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Identity Theft Test

Identity Theft Test






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Identity Theft Test Identity Theft Test Presentation Transcript

  • What is Identity Theft?
    • Someone uses your name or personal information to
      • Open credit card accounts or use existing accounts
      • Take out a loan
      • Make a major purchase
      • Access bank accounts
      • File fraudulent tax returns
      • Or even commit a crime!
  • Types of ID Theft 8% Government Benefits Fraud 5% Loan Fraud 13% Employment-related fraud 18% Bank Fraud 19% Phone or Utilities Fraud 28% Credit Card Fraud
  • More Statistics
    • Many victims don’t even know. The average time to find out you’ve been victimized is 15 months !
    • Unfortunately, many identity theft related crimes go unreported.
    • California ranks #1 for ID theft crimes, Texas is 2nd, followed by New York and Florida.
  • Alabama the Beautiful
    • In Alabama -
    • 2,216 ID Theft complaints in 2004
      • #1 - Credit Card fraud
      • #2 – Phone/Utilities fraud
      • #3 – Bank fraud
    • Top cities
      • Birmingham
      • Mobile
      • Montgomery
  • Are you at risk? Test your “Identity Quotient”: Take the test & see what your score means.
    •  You receive offers of pre-approved credit every week (5 points) and, if you decide not to accept, you do not shred them before putting them in the trash. (5 points)
     You carry your Social Security Card in your wallet. (10 points)
          •  Your Driver’s License has your SSN printed on it and you have not contacted the DMV to request a new license. (10 points)
     You do not have a PO Box or a locked, secured mailbox. (5 points)
    •  You drop off your outgoing mail at an open, unlocked box or basket. (10 points)
     You carry your military ID in your wallet at all times. (10 points)
    •  You do not shred or tear banking and credit information when you throw it in the trash. (10 points)
    •  You provide your Social Security number (SSN) whenever asked. (10 points)
      • Add (5 points) if you provide it orally without checking to see who might be listening.
    •  You are required to use your SSN as an employee ID or at college as a student ID number. (5 points)
     Your SSN is printed on an employee badge you wear at work. (10 points)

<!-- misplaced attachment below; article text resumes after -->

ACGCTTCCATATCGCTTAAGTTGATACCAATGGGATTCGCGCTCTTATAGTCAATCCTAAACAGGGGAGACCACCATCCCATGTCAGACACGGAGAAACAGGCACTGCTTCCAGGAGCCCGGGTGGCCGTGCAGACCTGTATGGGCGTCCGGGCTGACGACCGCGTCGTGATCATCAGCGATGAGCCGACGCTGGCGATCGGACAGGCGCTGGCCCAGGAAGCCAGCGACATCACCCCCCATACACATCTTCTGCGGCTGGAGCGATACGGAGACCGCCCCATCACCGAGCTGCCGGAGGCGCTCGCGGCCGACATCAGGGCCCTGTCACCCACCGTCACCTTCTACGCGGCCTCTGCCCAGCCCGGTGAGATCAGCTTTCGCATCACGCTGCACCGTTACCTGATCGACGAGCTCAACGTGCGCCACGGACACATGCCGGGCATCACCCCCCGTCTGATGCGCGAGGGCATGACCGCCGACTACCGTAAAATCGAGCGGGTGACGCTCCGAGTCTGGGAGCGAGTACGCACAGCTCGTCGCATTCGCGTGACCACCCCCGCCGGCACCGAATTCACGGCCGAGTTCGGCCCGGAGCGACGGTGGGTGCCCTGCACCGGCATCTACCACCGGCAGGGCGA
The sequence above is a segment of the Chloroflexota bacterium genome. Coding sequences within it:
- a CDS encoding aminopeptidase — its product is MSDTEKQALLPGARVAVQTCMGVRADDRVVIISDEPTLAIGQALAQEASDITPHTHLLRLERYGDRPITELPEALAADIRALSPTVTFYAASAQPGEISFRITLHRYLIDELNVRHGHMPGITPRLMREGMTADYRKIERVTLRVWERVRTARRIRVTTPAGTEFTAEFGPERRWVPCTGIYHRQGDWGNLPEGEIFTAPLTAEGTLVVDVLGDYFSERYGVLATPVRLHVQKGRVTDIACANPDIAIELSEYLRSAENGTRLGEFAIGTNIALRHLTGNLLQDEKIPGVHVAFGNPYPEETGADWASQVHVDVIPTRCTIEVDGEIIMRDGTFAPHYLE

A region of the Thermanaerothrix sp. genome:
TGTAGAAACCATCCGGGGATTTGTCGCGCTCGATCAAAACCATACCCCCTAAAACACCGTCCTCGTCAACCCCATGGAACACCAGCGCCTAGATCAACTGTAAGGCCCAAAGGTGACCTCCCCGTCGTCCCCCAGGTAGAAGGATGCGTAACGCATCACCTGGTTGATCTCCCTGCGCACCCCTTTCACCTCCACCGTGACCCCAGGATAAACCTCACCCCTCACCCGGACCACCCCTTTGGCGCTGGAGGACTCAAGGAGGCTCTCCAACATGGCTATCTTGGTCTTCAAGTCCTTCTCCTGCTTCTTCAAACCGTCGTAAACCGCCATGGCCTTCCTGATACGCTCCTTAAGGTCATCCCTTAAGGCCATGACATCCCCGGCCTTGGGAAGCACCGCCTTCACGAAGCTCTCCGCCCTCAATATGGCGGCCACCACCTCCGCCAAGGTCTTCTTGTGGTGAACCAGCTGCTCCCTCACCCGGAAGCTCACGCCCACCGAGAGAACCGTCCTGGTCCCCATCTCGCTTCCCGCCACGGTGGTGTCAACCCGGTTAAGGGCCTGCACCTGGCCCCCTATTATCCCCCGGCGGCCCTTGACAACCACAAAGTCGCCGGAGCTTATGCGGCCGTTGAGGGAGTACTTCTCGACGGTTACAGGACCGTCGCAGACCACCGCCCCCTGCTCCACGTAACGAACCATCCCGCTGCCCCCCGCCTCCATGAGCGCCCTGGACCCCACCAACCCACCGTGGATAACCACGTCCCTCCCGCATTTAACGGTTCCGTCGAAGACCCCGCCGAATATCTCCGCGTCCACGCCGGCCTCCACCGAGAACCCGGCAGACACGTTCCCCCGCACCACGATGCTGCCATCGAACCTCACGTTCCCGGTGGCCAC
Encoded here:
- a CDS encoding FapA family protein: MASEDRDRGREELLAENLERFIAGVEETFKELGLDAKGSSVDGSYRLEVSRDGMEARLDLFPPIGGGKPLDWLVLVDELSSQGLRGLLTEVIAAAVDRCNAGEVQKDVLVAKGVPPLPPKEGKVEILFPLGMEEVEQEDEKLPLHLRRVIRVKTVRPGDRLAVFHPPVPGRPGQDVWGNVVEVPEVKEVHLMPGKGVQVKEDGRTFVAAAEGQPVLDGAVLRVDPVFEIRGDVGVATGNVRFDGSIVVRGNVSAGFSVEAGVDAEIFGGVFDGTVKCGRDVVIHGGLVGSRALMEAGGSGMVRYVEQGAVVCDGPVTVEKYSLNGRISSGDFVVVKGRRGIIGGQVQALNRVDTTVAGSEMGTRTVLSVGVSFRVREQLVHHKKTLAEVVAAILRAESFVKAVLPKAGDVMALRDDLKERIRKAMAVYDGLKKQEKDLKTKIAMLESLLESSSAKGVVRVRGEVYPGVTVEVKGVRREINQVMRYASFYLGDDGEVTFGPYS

•  Your SSN or Driver’s License Number is printed on your personal checks. (10 points)
     You are listed in a “Who’s Who” Guide. (5 points)
    •  You carry your insurance card in your wallet and it contains your SSN or your spouse’s SSN.
    • (10 points)
     You have not ordered a copy of your credit report for at least two years. (20 points)
    •  You do not believe that people would root around in your trash looking for credit or financial information. (10 points)
  • What your score means:
    • 100+ points: You are at high risk. You should purchase a paper shredder, become more security aware in document handling.
    • 50-100 points: Your odds of being victimized are about average ; higher if you have good credit.
    • 0-50 points: Congratulations. You have a high security “IQ”. Keep up the good work!
  • How the Thief Works…
    • By stealing wallets & purses containing your information & credit & bank cards.
    • Stealing your mail.
    • Looking through your trash & retrieving discarded bills or credit applications (dumpster diving).
    • Completing a “change of address” form, and having your mail forwarded to them.
  • Thieves also…
    • Say they work for a bank or credit reporting agency when they ask for your SSN over the phone.
    • Pose as landlords, lawyers, or other officials who have authority to access your information.
    • Use personal information you share on the internet.
  • How they use your information:
    • They use your information to establish a new ID and pretend to be you.
    • They open utility (phone, cell phone) accounts in your name.
    • They open bank accounts and write bad checks.
    • They file bankruptcy under your name to avoid eviction or payment of any new debt occurred.
    • They counterfeit checks or debit cards, and drain your bank account.
    • They buy cars by taking out auto loans in your name.
    • They give your name to police during an arrest. If they don’t show up for their court date, an arrest warrant is issued in your name.
  • Guard Personal Info
    • ATM Card
    • Bank Account Info
    • Bills
    • Calling Card
    • Checks
    • Credit & Debit Cards
    • Credit Report
    • Name & Address Passwords
    • Personnel Records
    • Pre-approved credit card offers
  • Social Security Number
    • Be VERY cautious about giving out your SSN. If someone asks for it, ask why it is needed, what will happen if you don’t give it, etc.